Am I a frugalist, consumerist, minimalist? No. I’m a realist.

Sometimes people, we just have to spend money. You can hem and haw. You can do without. You can do with less. But sometimes, you have to face the fact that you just have to spend money AND sometimes you just have to pay full price. That’s being a realist, which is oftentimes, exactly what I am.

I’m a frugalist by birth. A consumerist never. A minimalist almost never (but I loathe clutter!) One thing I am most assuredly NOT, is cheap! I don’t keep up with any Joneses. I just try to live the best possible life I can on whatever income comes our way. I wouldn’t say we live below our means. I would say we live AT our means. Over the years, I have tried to keep our lifestyle within our parameters. Sometimes I win. Sometimes I lose.

I’ve been thinking lately that I have been spending entirely too much money over the last year. Rule of thumb: if you think you are spending too much, you probably are. Between paying off the newish Florida condo furniture and taking on an RV, I think I have lost my mind somewhere in-between. After a lifetime of intense frugality, why, at age 66, am I being so nice to myself lately?

new shoes

I very rarely indulge myself. I’ve been wearing thrift clothing for like decades. I clean my own home. Sometimes I cut my own hair. I wash my own cars. I do my own repairs. You literally have to force me to spend any money. On myself. At the beginning of this summer, I thought I had an appointment in NYC, so I bought myself new shoes (on sale, of course) because I didn’t want the person I was seeing to see the actual shoes I really wear. They’re white canvas grasshoppers that I bought 4 years ago at a discount chain and they have a serious rip on the side. But I whitewash them with shoe polish and cut off the strayed and ragged edges the rip sometimes causes and for me they look and work just fine.

Well, that NYC appointment never happened. And all summer long, I never got to wear my new shoes. As you can see, they are still in the box. Oh, I will eventually wear them soon enough. Just as soon as my white grasshoppers completely fray and become unwearable. Also, over this summer, I did NOT buy myself one piece of clothing or any accessories. What I have is good enough, wearable enough and as long as people don’t see me every day, they’ll never know I have about 3 outfits and I just wear them over and over and over again. Sometimes I cringe when I see different photos of myself at different functions because (gulp) I’m usually wearing the same exact outfit in the picture. Most of my clothing is several years old.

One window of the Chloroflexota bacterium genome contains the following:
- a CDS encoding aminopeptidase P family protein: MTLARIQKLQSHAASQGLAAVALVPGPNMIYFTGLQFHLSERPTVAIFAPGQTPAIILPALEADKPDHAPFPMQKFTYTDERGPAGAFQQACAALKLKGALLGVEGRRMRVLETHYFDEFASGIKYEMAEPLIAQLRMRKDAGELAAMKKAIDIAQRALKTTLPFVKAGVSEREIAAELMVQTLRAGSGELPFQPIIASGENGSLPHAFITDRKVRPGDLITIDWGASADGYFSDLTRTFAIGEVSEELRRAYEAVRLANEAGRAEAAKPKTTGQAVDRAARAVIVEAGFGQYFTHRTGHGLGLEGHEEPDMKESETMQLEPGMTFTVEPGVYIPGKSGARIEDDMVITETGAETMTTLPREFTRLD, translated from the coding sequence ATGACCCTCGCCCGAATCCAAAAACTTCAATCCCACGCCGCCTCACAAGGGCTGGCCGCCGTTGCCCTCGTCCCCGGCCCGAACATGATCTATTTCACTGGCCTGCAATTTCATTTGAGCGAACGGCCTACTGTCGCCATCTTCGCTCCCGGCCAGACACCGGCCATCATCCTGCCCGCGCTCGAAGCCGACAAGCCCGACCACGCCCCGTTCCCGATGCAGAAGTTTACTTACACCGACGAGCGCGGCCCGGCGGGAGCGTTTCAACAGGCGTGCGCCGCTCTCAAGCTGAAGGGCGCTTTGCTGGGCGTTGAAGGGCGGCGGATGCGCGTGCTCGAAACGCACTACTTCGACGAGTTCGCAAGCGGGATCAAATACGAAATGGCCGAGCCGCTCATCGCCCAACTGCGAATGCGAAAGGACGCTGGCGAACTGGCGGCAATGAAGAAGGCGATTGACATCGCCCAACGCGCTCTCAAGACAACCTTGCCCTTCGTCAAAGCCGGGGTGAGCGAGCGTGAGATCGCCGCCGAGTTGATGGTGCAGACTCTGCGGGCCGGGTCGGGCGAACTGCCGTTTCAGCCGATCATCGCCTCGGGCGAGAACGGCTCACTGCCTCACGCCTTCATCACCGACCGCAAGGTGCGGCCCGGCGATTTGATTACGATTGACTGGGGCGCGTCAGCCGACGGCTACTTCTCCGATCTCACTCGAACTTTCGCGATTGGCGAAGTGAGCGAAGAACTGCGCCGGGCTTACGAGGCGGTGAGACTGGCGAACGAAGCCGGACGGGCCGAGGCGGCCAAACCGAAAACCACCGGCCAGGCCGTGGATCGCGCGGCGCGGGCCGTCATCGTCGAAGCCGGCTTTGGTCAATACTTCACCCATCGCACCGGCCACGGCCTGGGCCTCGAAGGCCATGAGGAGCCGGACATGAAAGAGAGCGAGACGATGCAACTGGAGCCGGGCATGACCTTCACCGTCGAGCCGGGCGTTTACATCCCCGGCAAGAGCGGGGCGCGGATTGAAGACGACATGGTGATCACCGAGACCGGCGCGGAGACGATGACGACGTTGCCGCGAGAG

Hubby is almost about the same as me. Unfortunately, however, he is very hard on shoes, so he gets at least two new pairs per year. And he is very hard on clothes, so he gets a few visits a year to good quality thrift shops (if there is such a thing!)

We owned our last TV, a 19inch Sony Trinitron (remember them?) for nineteen years. Guests would come over our house and be stunned we didn’t have a flat screen TV. Once that Sony died, however, we’ve since bought 4 flat screen TV’s, the last one being a 60inch Vizio for our condo living room. As I said, I’m a realist. I knew it was time to spend money AND buy the best we could comfortably afford. After nineteen years of frugality, we deserved to finally experience new, modern technology.

Which brings me to the point of my post today. I’m an Apple Computer geek. I owned my own store for four years and was privy to the latest innovations Steve Jobs spewed. When other women were buying clothes and makeup and sneaking them into the house while their husbands were gone (plus hiding the charge cards) back in the middle 1990’s I was buying scanners and printers and software and displays and sneaking those inside my house and hiding them under the bed so hubby wouldn’t know. I turned my fetish into a career but once I closed my business, I reverted back to my cautious, frugal self.